For most of the last century, Wright Fountain stood as a campus icon. Now, two years after underground utilities failures forced the old fountain’s removal, the new Trustees Fountain at Wright Circle has risen to take its place.
The names of all current and former ECU trustees are engraved on a granite wall near the Trustees Fountain at Wright Circle
For more than 70 years, Wright Fountain was the focal point of campus. Originally built as part of ECU’s campus beautification project, it was first dedicated in 1932 in honor of Robert H. Wright, ECU’s first president, and again in 1951 in recognition of M. L. Wright, chair of the original Campus Beautification Committee who oversaw its construction.
By late 2006, problems underground had completely compromised the fountain’s foundation. In January of 2007, Wright Fountain was torn down.
“The utilities failure was causing sink holes to occur around the fountain, as well as causing the fountain to settle to the point that it could no longer operate and maintain water levels,” said William Bagnell, executive director of ECU facilities services.
The new fountain is actually the culmination of a larger utilities improvement plan approved in 2006 that also included storm sewer replacement and repair, sanitary sewer relocation, steam tunnel drainage, and a rework of the area under the old fountain. At that time, the Board of Trustees voted to raise money from current and former trustees to help fund the project. Last May, ECU officials announced that construction of the new fountain would begin in the fall of 2008.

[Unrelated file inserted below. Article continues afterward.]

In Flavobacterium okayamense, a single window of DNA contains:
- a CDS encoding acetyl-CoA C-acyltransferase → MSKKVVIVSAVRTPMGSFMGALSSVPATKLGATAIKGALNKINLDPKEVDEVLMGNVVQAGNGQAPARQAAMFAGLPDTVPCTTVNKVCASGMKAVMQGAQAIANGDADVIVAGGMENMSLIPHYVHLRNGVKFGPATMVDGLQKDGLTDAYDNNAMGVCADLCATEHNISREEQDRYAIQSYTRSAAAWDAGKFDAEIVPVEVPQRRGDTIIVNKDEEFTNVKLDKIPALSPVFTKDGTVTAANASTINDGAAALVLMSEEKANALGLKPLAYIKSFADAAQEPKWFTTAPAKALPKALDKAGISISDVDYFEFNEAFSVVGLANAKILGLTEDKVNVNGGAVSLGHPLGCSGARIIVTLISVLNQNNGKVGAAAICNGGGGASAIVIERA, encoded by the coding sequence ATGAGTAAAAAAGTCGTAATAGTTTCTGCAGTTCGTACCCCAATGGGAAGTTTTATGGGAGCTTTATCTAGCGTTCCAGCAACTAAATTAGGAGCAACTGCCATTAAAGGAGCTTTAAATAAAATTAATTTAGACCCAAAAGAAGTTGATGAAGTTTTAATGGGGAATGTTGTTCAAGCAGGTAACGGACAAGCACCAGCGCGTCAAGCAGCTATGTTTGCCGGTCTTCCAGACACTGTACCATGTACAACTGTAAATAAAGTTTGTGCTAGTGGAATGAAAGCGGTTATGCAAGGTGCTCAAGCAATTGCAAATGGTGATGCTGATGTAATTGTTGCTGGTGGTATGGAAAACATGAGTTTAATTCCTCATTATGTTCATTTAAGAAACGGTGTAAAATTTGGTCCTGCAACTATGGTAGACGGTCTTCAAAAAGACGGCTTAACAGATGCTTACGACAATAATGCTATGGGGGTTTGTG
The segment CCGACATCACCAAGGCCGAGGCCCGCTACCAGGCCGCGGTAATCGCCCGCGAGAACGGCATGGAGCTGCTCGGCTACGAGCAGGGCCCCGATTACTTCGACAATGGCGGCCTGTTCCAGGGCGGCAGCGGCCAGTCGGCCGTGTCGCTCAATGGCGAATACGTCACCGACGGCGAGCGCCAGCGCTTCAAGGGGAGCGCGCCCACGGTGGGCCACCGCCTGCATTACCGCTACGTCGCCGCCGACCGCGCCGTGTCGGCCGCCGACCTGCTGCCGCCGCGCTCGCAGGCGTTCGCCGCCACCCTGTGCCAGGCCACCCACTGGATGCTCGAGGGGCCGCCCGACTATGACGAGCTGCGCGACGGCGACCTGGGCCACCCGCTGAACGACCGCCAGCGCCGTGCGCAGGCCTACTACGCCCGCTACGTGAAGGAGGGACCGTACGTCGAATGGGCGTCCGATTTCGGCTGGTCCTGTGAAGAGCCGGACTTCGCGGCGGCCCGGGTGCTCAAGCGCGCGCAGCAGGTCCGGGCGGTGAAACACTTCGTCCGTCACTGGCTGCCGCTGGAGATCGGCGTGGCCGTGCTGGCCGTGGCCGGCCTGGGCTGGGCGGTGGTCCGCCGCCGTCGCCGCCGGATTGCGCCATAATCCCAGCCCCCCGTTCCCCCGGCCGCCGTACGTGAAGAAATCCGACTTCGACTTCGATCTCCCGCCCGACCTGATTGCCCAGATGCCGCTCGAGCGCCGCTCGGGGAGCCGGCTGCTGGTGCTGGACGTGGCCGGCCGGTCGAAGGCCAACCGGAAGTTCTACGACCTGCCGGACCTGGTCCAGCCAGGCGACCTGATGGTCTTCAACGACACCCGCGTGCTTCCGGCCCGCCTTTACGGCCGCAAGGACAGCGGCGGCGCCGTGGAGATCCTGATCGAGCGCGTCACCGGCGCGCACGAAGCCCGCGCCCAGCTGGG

The Trustees Fountain at Wright Circle shares the same ground that once held Wright Fountain, and has already become a highlight of Main Campus. Designed by Davis Kane Architects of Raleigh, North Carolina, and built by R. N. Rouse & Co. of Goldsboro, the new fountain is larger and generally more impressive than its previous incarnation. It is 37 feet in diameter at its base, and is powered by a 20 horsepower pump that can move 2,000 gallons of water per minute. Its three-inch fountainhead is capable of producing a spectacular 18- foot plume of water.
The fountain is also smarter and more efficient. An anemometer measures the speed of the wind and shortens the plume as the wind increases, preventing water loss. And whereas the old fountain ran continuously, the new fountain is programmed to only run from 7 a.m. to midnight to conserve electricity.
The Trustees Fountain also retains some historical significance as well. A black granite wall near the fountain is inscribed with the name of every trustee that has ever served East Carolina since 1907.
M. L. Wright would undoubtedly approve of the new fountain and the continued efforts to beautify campus. He established a tradition of beauty at ECU, and as the university continues to grow, it is clear that Wright’s impact is still felt today.